Torvalds looking for new Linux home

Linus Torvalds wants replacement for BitKeeper system that houses and manages global programming effort. Development could slow as result.

Linux leader Linus Torvalds has begun looking for a new electronic home for his project's source code after a conflict involving the current management system, BitKeeper.

The move could slow Linux development as Torvalds reverts to a less automated system based on e-mail, he said Wednesday in postings to the Linux kernel mailing list. But it's better to start shifting away sooner rather than later, he said.

"I've decided to not use BK (BitKeeper) mainly because I need to figure out the alternatives," Torvalds said in a posting. "Rather than continuing 'things as normal,' I decided to bite the bullet and just see what life without BK looks like."

News.context

What's new:
Linux leader Linus Torvalds has begun looking for a replacement for the BitKeeper system to house and manage the complicated, global programming effort. The move addresses gripes from some in the open-source and free software community about the proprietary nature of BitKeeper.

Bottom line:
A shift back to an older e-mail based control method likely will disrupt and slow some Linux development, but Torvalds says it's better to start shifting away from BitKeeper sooner rather than later.

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Robert Frances Group analyst Stacey Quandt doesn't expect a big problem. "I don't think it's going to slow development, since a huge number of changes are being done effectively through e-mail today," she said.

But at a minimum, there will be significant disruptions for the many Linux developers who have grown accustomed to using BitKeeper to shuttle modifications called "changesets" up and down the programmer hierarchy.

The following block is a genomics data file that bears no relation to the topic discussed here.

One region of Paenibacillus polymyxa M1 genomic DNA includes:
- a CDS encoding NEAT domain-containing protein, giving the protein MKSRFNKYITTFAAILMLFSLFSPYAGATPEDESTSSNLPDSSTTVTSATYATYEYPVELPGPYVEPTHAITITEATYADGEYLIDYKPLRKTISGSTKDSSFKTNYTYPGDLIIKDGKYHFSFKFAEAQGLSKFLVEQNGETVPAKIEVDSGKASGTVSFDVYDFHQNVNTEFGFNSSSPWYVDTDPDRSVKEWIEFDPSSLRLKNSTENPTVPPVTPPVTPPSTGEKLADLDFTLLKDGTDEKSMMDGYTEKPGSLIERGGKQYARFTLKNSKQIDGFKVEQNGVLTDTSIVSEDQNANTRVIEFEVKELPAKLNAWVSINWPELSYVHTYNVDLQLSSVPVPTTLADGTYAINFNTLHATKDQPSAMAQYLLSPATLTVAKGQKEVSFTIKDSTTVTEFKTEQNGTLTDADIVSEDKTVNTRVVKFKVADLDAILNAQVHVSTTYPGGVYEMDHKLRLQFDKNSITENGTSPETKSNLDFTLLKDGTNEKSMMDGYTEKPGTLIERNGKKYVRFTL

There are more than 10,000 active versions of the Linux kernel in an interconnected system of BitKeeper repositories, said Larry McVoy, founder of the company called BitMover that sells the proprietary BitKeeper software. That's likely to change now. "I suspect that in three years some alternative will become the primary source code management system for the Linux kernel. What that is remains to be seen," McVoy said in an interview.

As the Linux programming effort has grown--McVoy now estimates there are more than 1,500 developers who have contributed to Linux components--it has gradually become more formal. Torvalds in 2004 started requiring contributors to sign off on their submissions , and a more organized bug tracking system began in 2002. Torvalds also has standardized his format.

Torvalds began using BitKeeper in 2002 and lavishes praise on its ability to synchronize the work of numerous programmers without requiring a central repository. "It's made me more than twice as productive," Torvalds said in a March 2004 BitKeeper news release.

Torvalds isn't fond of centralized code repositories such as those using the Concurrent Version System software, though he said that possibility shouldn't be completely ruled out. The leading alternative for a Linux management system is a project called Monotone, Torvalds said.

Why the change?
Ultimately, the shift away from BitKeeper arose because of differences between the advocates of open-source and proprietary software. BitKeeper is proprietary, so Torvalds' adoption of it rankled many open-source advocates.

McVoy supports and uses open-source software, but he's determined to protect his technology from copycats--including open-source programmers. BitMover offered a no-cost, proprietary, somewhat stripped-down version of BitKeeper that let Linux programmers use

About the author

Stephen Shankland has been a reporter at CNET since 1998 and covers browsers, Web development, digital photography and new technology. In the past he has been CNET's beat reporter for Google, Yahoo, Linux, open-source software, servers and supercomputers. He has a soft spot in his heart for standards groups and I/O interfaces.

 

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